We retreat to R’s car and think they should just forget the one minute and 7 seconds left and call it half time and let this be the half time break. Finally, about 49 minutes later, the rain has cleared, no more lightening and the teams take the field. For the minute and 7 seconds. Then a 15-minute half time. Sigh. Most of the crowd has left.
The game resumes and in the 66th minute, Notre Dame gets a shot to the far post. Stanford goalie Emily Oliver bangs her left knee getting to the post to stop the ball but is too late. Notre Dame is on the scoreboard and she is removed from the game, carried back to the sidelines, in obvious pain. The back up goalie, Ali Gleason, does not look prepared, just has on her gray T-Shirt. Notre Dame wisely takes advantage, running after any ball she touches to try to rattle her. They also launch some hard shots, but they either go wide or she corrals.
Then in the 80th minute of a 90-minute game, Lindsey Taylor for Stanford is left alone in the box and she blasts a rocket between the goalkeeper and right goal post to tie the game. Tied 1-1 and everyone is thinking, don’t let this already late game go into overtime! Minutes later, Notre Dame makes a great shot and the back up goalie Gleason does her best Hope Solo imitation and dives left for the save. Then in the 88th minute of the 90-minute game, Lindsey Taylor launches a corner kick to the far post and Mariah Nogueria does her best Abby Wambach imitation and heads it home for the second score!
One-minute left, Stanford is trying to stall, and keep the ball away from Notre Dame and any shots on their goalie. Thirty Seconds left, Stanford clears it to the opposing goal. Ten seconds left, Stanford clears it to the sideline. Three seconds left, Stanford clears it out of bounds as the horn goes off. They beat Notre Dame 2-1, exacting revenge for the loss to them in the championship game. Not many are left to see it, but it was a wonderful game. Epic!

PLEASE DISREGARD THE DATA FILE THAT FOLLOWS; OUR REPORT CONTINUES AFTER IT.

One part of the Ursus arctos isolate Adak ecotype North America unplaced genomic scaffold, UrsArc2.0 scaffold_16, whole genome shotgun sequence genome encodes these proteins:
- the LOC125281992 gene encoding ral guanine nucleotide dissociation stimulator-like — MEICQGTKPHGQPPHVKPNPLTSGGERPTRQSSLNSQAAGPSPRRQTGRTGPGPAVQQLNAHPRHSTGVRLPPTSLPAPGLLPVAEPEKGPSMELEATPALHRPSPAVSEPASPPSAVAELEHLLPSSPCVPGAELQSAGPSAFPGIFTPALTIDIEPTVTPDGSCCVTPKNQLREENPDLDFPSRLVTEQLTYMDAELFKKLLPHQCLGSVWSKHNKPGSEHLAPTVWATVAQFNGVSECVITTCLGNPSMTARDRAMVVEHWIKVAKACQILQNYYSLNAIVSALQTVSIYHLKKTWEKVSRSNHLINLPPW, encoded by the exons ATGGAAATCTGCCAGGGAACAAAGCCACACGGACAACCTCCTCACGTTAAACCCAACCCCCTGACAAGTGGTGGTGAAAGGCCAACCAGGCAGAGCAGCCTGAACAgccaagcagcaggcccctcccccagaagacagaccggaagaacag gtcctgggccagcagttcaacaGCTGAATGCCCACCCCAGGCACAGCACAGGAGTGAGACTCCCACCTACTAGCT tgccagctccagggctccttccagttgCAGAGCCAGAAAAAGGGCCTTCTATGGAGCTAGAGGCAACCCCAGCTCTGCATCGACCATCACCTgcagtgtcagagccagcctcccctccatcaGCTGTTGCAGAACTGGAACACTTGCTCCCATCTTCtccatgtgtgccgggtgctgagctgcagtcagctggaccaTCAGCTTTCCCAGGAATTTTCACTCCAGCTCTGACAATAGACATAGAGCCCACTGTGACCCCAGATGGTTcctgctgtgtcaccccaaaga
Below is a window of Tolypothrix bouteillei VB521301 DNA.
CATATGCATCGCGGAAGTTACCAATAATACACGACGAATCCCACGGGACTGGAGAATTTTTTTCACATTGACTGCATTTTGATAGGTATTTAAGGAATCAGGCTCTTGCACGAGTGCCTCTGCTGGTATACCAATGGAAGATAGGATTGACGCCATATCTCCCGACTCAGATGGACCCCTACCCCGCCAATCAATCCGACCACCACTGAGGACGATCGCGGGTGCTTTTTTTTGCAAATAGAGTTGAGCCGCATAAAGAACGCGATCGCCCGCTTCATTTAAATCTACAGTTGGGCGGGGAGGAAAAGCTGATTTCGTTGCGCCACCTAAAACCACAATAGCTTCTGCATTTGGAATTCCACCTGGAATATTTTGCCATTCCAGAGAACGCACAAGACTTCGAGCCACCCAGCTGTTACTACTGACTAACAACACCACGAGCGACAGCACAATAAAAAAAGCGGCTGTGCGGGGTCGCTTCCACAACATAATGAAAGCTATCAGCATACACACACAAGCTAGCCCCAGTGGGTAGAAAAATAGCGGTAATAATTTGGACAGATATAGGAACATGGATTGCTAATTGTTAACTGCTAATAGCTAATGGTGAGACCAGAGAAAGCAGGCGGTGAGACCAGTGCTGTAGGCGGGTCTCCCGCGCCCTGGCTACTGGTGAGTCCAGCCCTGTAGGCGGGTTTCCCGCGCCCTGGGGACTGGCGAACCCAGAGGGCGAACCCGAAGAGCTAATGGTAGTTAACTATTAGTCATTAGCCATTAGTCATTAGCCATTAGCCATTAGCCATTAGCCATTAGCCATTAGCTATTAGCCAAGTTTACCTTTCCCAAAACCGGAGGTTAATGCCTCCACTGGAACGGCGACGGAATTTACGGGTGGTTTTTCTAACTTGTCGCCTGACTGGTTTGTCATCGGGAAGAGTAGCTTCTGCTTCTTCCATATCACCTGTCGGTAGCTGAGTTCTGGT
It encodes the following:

Wow, we are glad we were able to bear witness and now really can’t wait for the drama of women’s basketball!
September 7th- Super Stanford Women’s Sports Day!
Well, Stanford Women’s Basketball has not started yet but there are other women’s sports we can watch, and this Friday, September 9th there is a perfect storm of Stanford Sports on the Farm. The Stanford Women’s Volleyball team is taking on defending champs Penn State and the Stanford Women’s Soccer team is taking on defending champs Notre Dame.
First up, the Stanford Women’s Volleyball team takes on defending champs Penn State in the annual Nike Volleyball Big Four Classic. And not just any defending champs. Penn State has won the title four times in the last four years. They are the UConn of basketball. In 1997, Stanford beat Penn State in the final for the title. In 1999, Penn State got their first title with a win over Stanford in the finals. In 2007, Penn State won the title in a close match against Stanford and met them again in 2008, Penn State once again prevailing. To say these two have history is an understatement.
Stanford and Penn State have met each other 12 times. Six victories to Stanford and six to Penn State. Someone is walking away with bragging rights. Game starts at 5:30 PM at Maples Pavilion.
Next on the bill is Stanford women’s soccer playing on Cagen Stadium as part of the Stanford Nike Invitational. They are meeting last year’s champs, Notre Dame. Who did ND beat in the championships game? Oh, only previously unbeaten STANFORD! Could this get any better? Stanford is coming off a rout of Northwestern in the tournament, beating them 6-0.
So remember, Friday, September 9th:
Perfect storm for Stanford women’s sports.
If you can’t make it to the fields of play, go the Stanford website and you can view it online on God-awful Gametracker. Look for the two nuts cheering their heads off. Cuz that will be C and R! Oooo maybe some Stanford Women's basketball players might be there, too!